If your credit isn’t as good as you’d like, a company that promises to boost your credit score by hundreds of points in as little as 45 days might seem like the perfect answer. That’s the result that a business called The Credit Game claimed it could deliver with “credit piggybacking” and other credit repair services. But according to the FTC, The Credit Game took people for a ride.
“Credit piggybacking” is where a person who wants to raise their credit score pays a credit repair company to be added as an “authorized user” to a credit card account of someone with a higher credit rating. However, the person becomes an “authorized user” in name only and does not get actual access to the account. The idea is that they can improve their credit by “piggybacking” on the good credit of a stranger, who gets a fee for letting their account be used for the sham.
But it is a sham. And, in its complaint against the operators of The Credit Game (formerly called Wholesale Tradelines), the FTC says it was just one of many illegal practices the defendants used to bilk cash-strapped people out of hundreds and even thousands of dollars for credit repair services that were ineffective, undeliverable, or flat-out illegal.
Among other things, the complaint alleges the defendants charged people before delivering on their credit repair promises, which is illegal for credit repair companies to do. And it alleges they claimed their services were “guaranteed,” but routinely refused to give people refunds.
What’s more, the FTC says, the defendants pitched a bogus business opportunity that they falsely claimed would let people make millions by operating their own credit repair companies. According to the complaint, the defendants urged people to use their government COVID-19 benefits — stimulus checks and child tax credits — to buy the supposed opportunity.
If you’re thinking about paying for credit repair services, read Fixing Your Credit FAQs to learn how to spot a credit repair scam. Effective credit repair takes time, but anything a credit repair company can do legally, you are able to do yourself at little or no cost. If you’d like a hand, your local credit union, university, or military personal financial manager may be able to recommend a non-profit credit counseling program that can help.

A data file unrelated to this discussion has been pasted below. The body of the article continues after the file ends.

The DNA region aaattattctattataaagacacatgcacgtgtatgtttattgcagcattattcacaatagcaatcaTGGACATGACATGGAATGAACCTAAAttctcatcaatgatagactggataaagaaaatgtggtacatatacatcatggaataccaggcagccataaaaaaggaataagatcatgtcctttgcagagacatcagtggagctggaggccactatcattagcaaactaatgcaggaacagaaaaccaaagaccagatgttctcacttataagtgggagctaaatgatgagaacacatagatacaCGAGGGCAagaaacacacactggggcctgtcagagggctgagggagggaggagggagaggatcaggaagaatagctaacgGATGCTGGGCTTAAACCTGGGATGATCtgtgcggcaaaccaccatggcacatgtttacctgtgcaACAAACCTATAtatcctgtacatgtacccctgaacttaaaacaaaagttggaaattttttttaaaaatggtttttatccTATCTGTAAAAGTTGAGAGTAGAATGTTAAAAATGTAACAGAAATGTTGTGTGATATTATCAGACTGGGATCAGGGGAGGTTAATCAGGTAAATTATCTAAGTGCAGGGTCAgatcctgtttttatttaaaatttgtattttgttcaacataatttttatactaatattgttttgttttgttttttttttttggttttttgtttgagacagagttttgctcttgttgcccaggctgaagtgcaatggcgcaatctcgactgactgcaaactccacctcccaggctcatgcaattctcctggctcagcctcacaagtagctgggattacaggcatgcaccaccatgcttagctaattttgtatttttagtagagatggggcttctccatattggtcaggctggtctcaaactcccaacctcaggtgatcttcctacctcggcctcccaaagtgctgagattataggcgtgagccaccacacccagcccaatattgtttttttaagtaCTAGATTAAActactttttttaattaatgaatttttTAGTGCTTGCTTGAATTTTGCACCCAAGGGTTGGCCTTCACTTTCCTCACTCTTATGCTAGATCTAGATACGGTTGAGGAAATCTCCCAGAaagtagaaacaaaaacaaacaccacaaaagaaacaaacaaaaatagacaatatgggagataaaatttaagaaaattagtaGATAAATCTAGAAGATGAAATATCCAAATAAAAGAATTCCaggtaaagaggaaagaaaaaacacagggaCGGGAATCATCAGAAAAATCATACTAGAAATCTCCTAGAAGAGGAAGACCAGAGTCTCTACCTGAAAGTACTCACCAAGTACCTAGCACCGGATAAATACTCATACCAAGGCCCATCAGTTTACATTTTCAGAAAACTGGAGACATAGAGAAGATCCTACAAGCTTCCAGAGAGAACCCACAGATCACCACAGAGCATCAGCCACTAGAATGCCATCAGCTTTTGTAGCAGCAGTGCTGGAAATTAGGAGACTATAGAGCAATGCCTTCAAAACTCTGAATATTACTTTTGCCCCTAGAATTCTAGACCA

The purpose of this blog and its comments section is to inform readers about Federal Trade Commission activity, and share information to help them avoid, report, and recover from fraud, scams, and bad business practices. Your thoughts, ideas, and concerns are welcome, and we encourage comments. But keep in mind, this is a moderated blog. We review all comments before they are posted, and we won’t post comments that don’t comply with our commenting policy. We expect commenters to treat each other and the blog writers with respect.
We don't edit comments to remove objectionable content, so please ensure that your comment contains none of the above. The comments posted on this blog become part of the public domain. To protect your privacy and the privacy of other people, please do not include personal information. Opinions in comments that appear in this blog belong to the individuals who expressed them. They do not belong to or represent views of the Federal Trade Commission.
Why don't these type of "white collar" crimes have prison penalties ? To me they are doing more damage to people than someone who steals their car or walks out of WalMart without paying for what they took..